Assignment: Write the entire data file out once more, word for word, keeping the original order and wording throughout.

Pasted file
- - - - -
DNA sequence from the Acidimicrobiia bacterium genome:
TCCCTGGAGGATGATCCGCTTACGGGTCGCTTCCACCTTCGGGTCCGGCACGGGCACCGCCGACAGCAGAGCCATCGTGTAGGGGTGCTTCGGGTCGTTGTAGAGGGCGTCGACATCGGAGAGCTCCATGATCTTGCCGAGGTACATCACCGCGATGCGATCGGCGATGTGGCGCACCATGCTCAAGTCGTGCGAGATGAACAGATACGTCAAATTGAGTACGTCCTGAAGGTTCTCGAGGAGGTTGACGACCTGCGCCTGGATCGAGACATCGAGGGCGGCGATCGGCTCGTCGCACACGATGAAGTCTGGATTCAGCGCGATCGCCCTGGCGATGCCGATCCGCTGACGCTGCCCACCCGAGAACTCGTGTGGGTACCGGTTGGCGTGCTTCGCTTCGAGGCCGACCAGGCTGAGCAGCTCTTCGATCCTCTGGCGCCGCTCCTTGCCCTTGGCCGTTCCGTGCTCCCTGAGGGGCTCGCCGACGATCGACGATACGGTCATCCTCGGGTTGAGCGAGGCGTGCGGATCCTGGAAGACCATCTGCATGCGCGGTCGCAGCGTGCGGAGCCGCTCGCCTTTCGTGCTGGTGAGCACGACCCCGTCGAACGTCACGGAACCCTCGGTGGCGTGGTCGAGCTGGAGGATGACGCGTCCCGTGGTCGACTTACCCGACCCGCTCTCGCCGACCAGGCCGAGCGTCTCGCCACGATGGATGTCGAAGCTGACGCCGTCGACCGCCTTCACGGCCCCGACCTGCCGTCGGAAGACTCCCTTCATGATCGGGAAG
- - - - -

DNA sequence from the Acidimicrobiia bacterium genome:
TCCCTGGAGGATGATCCGCTTACGGGTCGCTTCCACCTTCGGGTCCGGCACGGGCACCGCCGACAGCAGAGCCATCGTGTAGGGGTGCTTCGGGTCGTTGTAGAGGGCGTCGACATCGGAGAGCTCCATGATCTTGCCGAGGTACATCACCGCGATGCGATCGGCGATGTGGCGCACCATGCTCAAGTCGTGCGAGATGAACAGATACGTCAAATTGAGTACGTCCTGAAGGTTCTCGAGGAGGTTGACGACCTGCGCCTGGATCGAGACATCGAGGGCGGCGATCGGCTCGTCGCACACGATGAAGTCTGGATTCAGCGCGATCGCCCTGGCGATGCCGATCCGCTGACGCTGCCCACCCGAGAACTCGTGTGGGTACCGGTTGGCGTGCTTCGCTTCGAGGCCGACCAGGCTGAGCAGCTCTTCGATCCTCTGGCGCCGCTCCTTGCCCTTGGCCGTTCCGTGCTCCCTGAGGGGCTCGCCGACGATCGACGATACGGTCATCCTCGGGTTGAGCGAGGCGTGCGGATCCTGGAAGACCATCTGCATGCGCGGTCGCAGCGTGCGGAGCCGCTCGCCTTTCGTGCTGGTGAGCACGACCCCGTCGAACGTCACGGAACCCTCGGTGGCGTGGTCGAGCTGGAGGATGACGCGTCCCGTGGTCGACTTACCCGACCCGCTCTCGCCGACCAGGCCGAGCGTCTCGCCACGATGGATGTCGAAGCTGACGCCGTCGACCGCCTTCACGGCCCCGACCTGCCGTCGGAAGACTCCCTTCATGATCGGGAAG